[Ardour-Users] Compiling Ardour ?

Paul Davis paul at linuxaudiosystems.com
Sun Jan 27 06:47:51 PST 2008

On Sun, 2008-01-27 at 13:03 +0000, John Emmas wrote:
> The thing that hampers smooth, scaled changes in Linux is that it depends on
> lots of underlying technologies which are mostly being developed by private
> individuals working at their own pace and to their own timescales.  When a
> major component changes, at least some of the developers who depend on that
> component need to stop what they're doing and turn their attention to
> compatibility issues.  This in turn, can create further compatibility issues
> which result in the constant flurry of upgrades about which you first
> complained.  It's very different from the situation with Apple or
> Microsoft - where major changes can be kept "in house" until the company
> feels ready to release them.

I don't think this is really as much of a factor as you think. If you
(or a piece of software that you use) tracks the development version of
another package, then this is real issue and I think your analysis is
correct. But its not necessary to do this, and in fact most of the
notable Linux distributions don't do it either. I still run FC5 on my
dual opteron box, and the only reason I have for upgrading at present is
so that the stock version of rhythmbox would have cover art support :)
Fedora doesn't upgrade FC5 anymore, and even when they did, it wasn't to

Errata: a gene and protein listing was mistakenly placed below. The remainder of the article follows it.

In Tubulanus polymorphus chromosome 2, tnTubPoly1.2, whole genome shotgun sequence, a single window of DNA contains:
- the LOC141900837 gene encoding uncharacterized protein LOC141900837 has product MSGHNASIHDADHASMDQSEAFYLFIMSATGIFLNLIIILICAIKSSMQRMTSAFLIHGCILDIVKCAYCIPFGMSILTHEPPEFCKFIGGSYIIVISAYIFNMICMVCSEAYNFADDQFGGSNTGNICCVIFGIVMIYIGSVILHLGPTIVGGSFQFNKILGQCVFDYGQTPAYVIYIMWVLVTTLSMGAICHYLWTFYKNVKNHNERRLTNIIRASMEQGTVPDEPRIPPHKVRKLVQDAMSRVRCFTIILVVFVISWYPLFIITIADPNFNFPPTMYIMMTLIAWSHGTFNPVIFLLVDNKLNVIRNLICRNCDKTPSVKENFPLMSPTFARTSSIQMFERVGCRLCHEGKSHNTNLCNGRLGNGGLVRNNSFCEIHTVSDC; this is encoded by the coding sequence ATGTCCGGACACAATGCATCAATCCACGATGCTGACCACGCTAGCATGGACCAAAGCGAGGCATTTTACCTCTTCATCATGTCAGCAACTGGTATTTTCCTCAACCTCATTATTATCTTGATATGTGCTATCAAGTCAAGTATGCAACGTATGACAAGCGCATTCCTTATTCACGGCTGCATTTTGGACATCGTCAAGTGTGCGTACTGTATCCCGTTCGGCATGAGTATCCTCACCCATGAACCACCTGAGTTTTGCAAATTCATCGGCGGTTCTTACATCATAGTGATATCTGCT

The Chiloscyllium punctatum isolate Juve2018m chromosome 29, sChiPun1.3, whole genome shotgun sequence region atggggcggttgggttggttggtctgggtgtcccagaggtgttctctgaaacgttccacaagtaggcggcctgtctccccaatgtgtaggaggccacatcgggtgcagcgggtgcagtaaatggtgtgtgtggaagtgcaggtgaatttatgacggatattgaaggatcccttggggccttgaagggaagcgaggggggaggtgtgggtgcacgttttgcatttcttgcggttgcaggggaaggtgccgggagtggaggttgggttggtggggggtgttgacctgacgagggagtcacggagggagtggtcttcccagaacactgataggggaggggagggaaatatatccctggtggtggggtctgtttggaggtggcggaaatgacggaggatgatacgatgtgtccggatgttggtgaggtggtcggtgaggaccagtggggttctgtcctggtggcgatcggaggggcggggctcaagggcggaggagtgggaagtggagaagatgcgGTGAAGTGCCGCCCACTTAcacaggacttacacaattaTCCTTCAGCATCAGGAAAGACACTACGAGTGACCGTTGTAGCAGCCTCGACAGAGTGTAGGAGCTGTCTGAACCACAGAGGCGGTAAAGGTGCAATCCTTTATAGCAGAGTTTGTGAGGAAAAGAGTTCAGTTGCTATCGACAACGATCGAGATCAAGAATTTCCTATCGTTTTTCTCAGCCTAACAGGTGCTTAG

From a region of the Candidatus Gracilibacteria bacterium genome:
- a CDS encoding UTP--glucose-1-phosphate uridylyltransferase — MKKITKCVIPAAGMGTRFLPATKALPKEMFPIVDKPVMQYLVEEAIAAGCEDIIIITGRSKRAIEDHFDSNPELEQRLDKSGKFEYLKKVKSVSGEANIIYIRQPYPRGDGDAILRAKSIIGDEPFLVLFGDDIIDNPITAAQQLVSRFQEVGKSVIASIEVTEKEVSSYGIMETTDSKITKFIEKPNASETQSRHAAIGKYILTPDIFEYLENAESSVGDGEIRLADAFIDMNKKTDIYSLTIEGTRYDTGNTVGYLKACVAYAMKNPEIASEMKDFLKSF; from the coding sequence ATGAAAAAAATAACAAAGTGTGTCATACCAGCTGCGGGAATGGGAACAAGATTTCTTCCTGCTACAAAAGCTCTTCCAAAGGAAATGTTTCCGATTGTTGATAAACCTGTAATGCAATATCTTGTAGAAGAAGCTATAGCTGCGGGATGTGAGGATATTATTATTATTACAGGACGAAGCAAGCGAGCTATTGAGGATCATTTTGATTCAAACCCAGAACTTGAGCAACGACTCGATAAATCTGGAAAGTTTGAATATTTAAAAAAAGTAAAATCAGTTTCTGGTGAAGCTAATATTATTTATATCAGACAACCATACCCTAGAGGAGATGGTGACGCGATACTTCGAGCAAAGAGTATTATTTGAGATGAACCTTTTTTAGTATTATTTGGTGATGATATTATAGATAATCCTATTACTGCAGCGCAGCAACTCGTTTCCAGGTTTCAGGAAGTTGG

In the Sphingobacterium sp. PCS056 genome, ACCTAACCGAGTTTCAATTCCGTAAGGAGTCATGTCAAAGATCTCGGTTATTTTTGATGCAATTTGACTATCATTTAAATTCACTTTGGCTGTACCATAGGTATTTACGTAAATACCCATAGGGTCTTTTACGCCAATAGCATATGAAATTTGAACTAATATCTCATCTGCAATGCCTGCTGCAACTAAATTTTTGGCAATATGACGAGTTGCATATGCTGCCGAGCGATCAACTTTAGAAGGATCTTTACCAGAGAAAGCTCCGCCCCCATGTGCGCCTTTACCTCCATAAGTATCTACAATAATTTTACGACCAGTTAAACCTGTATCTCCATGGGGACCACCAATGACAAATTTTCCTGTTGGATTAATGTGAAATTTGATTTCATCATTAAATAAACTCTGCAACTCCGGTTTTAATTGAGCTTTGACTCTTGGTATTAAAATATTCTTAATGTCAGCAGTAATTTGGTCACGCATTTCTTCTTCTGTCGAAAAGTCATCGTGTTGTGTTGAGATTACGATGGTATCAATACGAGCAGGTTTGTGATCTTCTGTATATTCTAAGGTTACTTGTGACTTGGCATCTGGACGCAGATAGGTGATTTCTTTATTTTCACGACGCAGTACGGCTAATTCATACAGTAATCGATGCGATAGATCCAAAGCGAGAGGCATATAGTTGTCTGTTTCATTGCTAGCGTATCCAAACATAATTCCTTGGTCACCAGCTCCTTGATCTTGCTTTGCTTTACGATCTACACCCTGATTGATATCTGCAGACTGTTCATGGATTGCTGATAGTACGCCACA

track major changes in various libraries - that is what leads to FC6, 7
etc. As others have noted, and as I just did, you don't *need* to

With ardour itself, we have tried (in general) to avoid releasing
versions that require packages of other libraries that are way ahead of
where we percieve the current "norm" to be. This can be hard on people
who are running distros that are more than, say, 2 years old, since it
turns out that they really do need a newer version of libXYZ to run the
software. This doesn't seem out of the norm for me - there is a lot of
stuff on Windows that requires upgrades in this way. I still remember
when Win98 came out *without* USB support and then a later service pack
added it. Within a very short period of time, there was a flood of
software and devices that all required the service pack. I believe the
same is happening right now on Vista, with changes to the audio system
being required by more and more "Vista-native" pro-audio apps (at least,
thats what i recall the CTO of Cakewalk explaining). 

I do agree with you that if you watch the "raw level" of linux
development, that its looks chaotic, untimed and can be very hard to
follow. But this is what "distributions" are there to "hide", and its a
large part of why I originally switched to using a distro that had most
or all of the libraries I wanted/needed available from a repository
rather than requiring me to fetch the source (what source? which
version?) and build it.


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